Senior officials said there had been no major incidents and the logistical, security and health plans had been successful, even with some heavy rainfall.
Pilgrims took part in a symbolic stoning of the devil, part of the Haj rituals, in Jamarat before returning to Mecca, where the Grand Mosque filled with worshippers preparing to depart.
Saudi pilgrim Jasem Ali Haqawi said he was grateful to the authorities for a well-run week of rituals.
“Nobody comes to the Haj without things inside him that he wants to ask from God,” he said while preparing to conduct final prayers in Mecca. “The sick, the indebted ... such things only God can grant and so you ask God for whatever you want.”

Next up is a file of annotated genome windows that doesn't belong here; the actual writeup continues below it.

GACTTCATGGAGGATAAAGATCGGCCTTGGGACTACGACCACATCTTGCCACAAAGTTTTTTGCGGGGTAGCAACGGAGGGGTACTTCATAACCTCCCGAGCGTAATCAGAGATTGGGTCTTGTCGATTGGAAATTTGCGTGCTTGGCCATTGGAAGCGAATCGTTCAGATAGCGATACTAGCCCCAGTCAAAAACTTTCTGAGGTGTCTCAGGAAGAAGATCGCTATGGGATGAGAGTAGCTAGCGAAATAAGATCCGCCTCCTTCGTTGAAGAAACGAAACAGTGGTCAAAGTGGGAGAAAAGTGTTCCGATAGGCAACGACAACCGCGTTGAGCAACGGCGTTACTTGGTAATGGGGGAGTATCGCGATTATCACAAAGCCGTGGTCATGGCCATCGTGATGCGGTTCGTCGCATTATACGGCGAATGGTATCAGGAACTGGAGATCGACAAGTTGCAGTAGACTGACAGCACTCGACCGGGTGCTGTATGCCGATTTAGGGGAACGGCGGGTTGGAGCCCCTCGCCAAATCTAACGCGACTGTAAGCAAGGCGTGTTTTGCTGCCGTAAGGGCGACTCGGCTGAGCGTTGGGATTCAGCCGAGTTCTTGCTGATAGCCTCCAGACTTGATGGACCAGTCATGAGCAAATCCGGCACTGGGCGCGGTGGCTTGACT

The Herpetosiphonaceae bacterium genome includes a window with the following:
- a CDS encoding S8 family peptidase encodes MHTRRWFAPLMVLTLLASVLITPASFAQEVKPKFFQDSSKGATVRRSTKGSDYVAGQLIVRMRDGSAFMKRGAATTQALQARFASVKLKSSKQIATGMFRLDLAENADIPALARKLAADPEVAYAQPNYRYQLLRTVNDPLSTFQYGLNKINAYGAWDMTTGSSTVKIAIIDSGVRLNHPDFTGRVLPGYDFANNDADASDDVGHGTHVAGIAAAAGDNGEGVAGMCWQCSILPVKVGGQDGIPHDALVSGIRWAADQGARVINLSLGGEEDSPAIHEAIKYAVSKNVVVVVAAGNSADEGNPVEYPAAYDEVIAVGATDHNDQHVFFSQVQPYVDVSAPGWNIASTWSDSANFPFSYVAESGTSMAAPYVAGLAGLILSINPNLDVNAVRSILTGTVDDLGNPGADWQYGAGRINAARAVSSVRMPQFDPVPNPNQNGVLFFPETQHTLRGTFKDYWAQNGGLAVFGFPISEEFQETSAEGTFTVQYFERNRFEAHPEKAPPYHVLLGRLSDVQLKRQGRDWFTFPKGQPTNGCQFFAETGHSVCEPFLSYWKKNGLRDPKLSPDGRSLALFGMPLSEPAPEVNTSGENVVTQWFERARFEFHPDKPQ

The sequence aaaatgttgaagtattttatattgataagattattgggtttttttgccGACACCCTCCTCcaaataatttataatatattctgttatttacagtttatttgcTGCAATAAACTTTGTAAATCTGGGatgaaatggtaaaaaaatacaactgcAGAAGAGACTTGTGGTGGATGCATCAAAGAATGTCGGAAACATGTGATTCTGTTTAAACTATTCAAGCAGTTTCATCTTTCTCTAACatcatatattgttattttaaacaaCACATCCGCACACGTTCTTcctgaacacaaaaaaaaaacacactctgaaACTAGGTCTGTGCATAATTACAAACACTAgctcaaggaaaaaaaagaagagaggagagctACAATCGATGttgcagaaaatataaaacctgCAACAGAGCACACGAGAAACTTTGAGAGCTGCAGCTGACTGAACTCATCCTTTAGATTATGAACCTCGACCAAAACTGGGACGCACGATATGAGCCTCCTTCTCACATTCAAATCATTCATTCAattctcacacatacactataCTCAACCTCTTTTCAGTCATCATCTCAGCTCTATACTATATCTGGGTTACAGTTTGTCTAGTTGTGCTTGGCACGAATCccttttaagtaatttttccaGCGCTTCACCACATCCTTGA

Nearly 2.5 million pilgrims, most of them from abroad, came for the five-day ritual this year. Attendance is a religious duty, once in a lifetime, for every able-bodied Muslim who can afford it.
More than 120,000 members of the security forces and more than 30,000 health workers were on hand this week to maintain safety and provide first aid.
A crush in 2015 killed nearly 800 pilgrims, according to Riyadh, when two large groups of pilgrims arrived at a crossroads east of Mecca.
Saudi authorities said at the time that the crush may have been caused by pilgrims failing to follow crowd control rules.